4. Whether ACT survives as an entity is irrelevant. Observers such as Matt Hooten believe that its founding purpose, to be a socially liberal and economically liberal (read libertarian) party, have in fact been betrayed.

    This is not necessarily all ACT’s fault however. In 2005, Brash moved National toward the right, attacking ACT on the economic front. And Key has moved in on the socially liberal front. So, National arguably, has adopted a milder softly softly approach of the ACT program.

    In response, ACT has pandered to the social conservative vote pursued at various times by Labour, National, NZ First, United Future. For ACT specifically, I was formerly of the opinion that these policies represented the equivalent of the Socialist part of the Nazi Party, i.e. policies that would attract the votes of relatively unsophisticated (politically) socially conservative voters, but that they would only pay lip-service to such policies if they gained a position of power, focusing on the economic front benefiting ACT’s founders, benefactors, and ideological base. Basically the Brash prescription.

    But, it seems that ACT has transmorphed into a corporatist party, destined to be an eventual singularity. Hooten is in agreement with the opinion of Roy/Douglas, that there is such a constituency for ACT based on its original principles, but National has muscled in on its territory.

    IMO, there is definitely space for two parties on the right (that make 5%), so the potential for a socially conservative, AGW, Coastal Coalition, economically status quo party exists. But whether ACT has the credibility to capture those voters from National’s increasingly disgruntled conservative rump remains. These voters at the same time are also wary of NZ First because of its potential to coalesce with Labour.

    • Zaphod Beeblebrox 4.1

      Not their fault?

      Whose decision was it to adopt flat earth climate change deniers, people who want to allow more smacking, people who want to deny the Treaty of Waitangi exists and people who want to fill our prisons to overflowing? If you adopt crazy popularist one-off positions how can you ever hope to have a coherent party philosophy?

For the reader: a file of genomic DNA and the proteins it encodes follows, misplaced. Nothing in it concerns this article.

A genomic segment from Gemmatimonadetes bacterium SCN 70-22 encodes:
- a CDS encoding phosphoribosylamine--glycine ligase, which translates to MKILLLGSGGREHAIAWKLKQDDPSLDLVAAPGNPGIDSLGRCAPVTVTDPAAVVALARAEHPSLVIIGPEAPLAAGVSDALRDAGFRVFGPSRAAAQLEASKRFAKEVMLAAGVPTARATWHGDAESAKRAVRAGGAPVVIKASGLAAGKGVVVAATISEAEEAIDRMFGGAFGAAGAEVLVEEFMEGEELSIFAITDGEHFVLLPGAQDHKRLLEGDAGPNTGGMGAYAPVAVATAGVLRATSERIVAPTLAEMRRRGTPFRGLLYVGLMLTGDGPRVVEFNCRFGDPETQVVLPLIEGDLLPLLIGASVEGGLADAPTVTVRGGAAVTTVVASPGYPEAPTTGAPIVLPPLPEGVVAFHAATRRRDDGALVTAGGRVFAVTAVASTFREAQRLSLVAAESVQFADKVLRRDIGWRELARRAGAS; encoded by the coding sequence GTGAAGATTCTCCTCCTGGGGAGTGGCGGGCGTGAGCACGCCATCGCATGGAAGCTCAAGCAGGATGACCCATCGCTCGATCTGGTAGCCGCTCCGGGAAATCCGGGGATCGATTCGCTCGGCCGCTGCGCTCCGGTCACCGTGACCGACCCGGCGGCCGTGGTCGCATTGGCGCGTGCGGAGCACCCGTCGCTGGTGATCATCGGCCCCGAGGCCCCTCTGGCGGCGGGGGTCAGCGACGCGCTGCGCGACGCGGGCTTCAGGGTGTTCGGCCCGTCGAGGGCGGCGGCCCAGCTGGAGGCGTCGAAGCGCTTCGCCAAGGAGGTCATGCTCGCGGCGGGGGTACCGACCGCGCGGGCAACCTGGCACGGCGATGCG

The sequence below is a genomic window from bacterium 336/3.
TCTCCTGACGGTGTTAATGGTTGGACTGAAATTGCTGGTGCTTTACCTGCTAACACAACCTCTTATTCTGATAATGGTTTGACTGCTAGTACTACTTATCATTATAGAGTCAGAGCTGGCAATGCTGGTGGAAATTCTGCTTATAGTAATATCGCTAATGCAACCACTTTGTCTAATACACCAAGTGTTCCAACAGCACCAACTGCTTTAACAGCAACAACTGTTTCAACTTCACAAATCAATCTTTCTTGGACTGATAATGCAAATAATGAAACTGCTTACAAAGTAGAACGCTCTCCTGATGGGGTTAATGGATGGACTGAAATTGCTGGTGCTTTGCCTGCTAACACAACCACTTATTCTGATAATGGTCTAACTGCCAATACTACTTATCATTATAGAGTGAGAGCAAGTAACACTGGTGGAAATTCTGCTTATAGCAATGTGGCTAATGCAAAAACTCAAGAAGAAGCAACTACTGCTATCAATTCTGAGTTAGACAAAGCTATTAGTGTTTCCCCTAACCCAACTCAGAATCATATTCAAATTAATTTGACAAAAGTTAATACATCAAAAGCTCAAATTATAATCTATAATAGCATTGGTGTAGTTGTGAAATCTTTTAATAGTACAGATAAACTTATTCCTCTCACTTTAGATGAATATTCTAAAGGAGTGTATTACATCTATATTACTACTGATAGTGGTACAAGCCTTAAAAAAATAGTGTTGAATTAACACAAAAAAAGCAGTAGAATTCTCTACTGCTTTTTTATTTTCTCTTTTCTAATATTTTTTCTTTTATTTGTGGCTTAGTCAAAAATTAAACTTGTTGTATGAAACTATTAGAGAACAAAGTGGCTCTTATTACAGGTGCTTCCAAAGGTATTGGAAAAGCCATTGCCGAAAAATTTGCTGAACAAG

If anyone can explain how all that fits into the Liberarian philosophy let me know.

      • “All” – being the operative word. However, there is no doubt that they are in fact, the main authors of their own demise.

      • Bored 4.1.2

        I think “libertarian” gets bandied around by people who really believe “I will do what the hell I want regardless of the consequences to my fellow persons”. Its a nice catch all for externalising any costs elsewhere, and to get what they want a “libertarian” must do the rational, like buy votes from crazies with wierd agendas. In other words personal interest based upon “rationalism” trumps ethics, morality etc.

        • Zaphod Beeblebrox

          I always sort of imagine it as an anti-Nation State agenda, sort of the situation that existed in medievil times when the law was the sword and you could do what you liked as long as you didn’t piss off the local knights or priests. Equality and fairness were foreign concepts back then of course.

          Of course that situation hasn’t existed for many centuries, though if people think we can return to that system of government I will respectfully agree to disagree.

          One thing about ACT is that they are stuffed in principle as well as practice!

          • Bored

            ZB, I think you are onto it, these buggers want to impose the modern form of feudalism by stealth, they just pretend to be “nice” libertarians as they do it.

            • jimmy

              The title ‘The road to serfdom’ sums it up

              • Bored

                Sort of ironic really for Hayeks kin dont you think?

                • Draco T Bastard

                  I noted that awhile back. Hayek’s description of hell brought about by socialism was, as a matter of fact, being brought about by what he said would prevent it (Capitalism). I really don’t know why anyone would think otherwise as capitalism really is just another form of dictatorial control.

            • Deborah Kean

              Nice and libertarian – oxymoron!

    • Draco T Bastard 4.2

      But, it seems that ACT has transmorphed into a corporatist party, destined to be an eventual singularity.

      Act was always a corporatist party. That really is the base of the neo-liberal paradigm that Douglas et al brought in during the 4th Labour government. It’s why the 4th Labour government got huge support from business.

      IMO, there is definitely space for two parties on the right (that make 5%),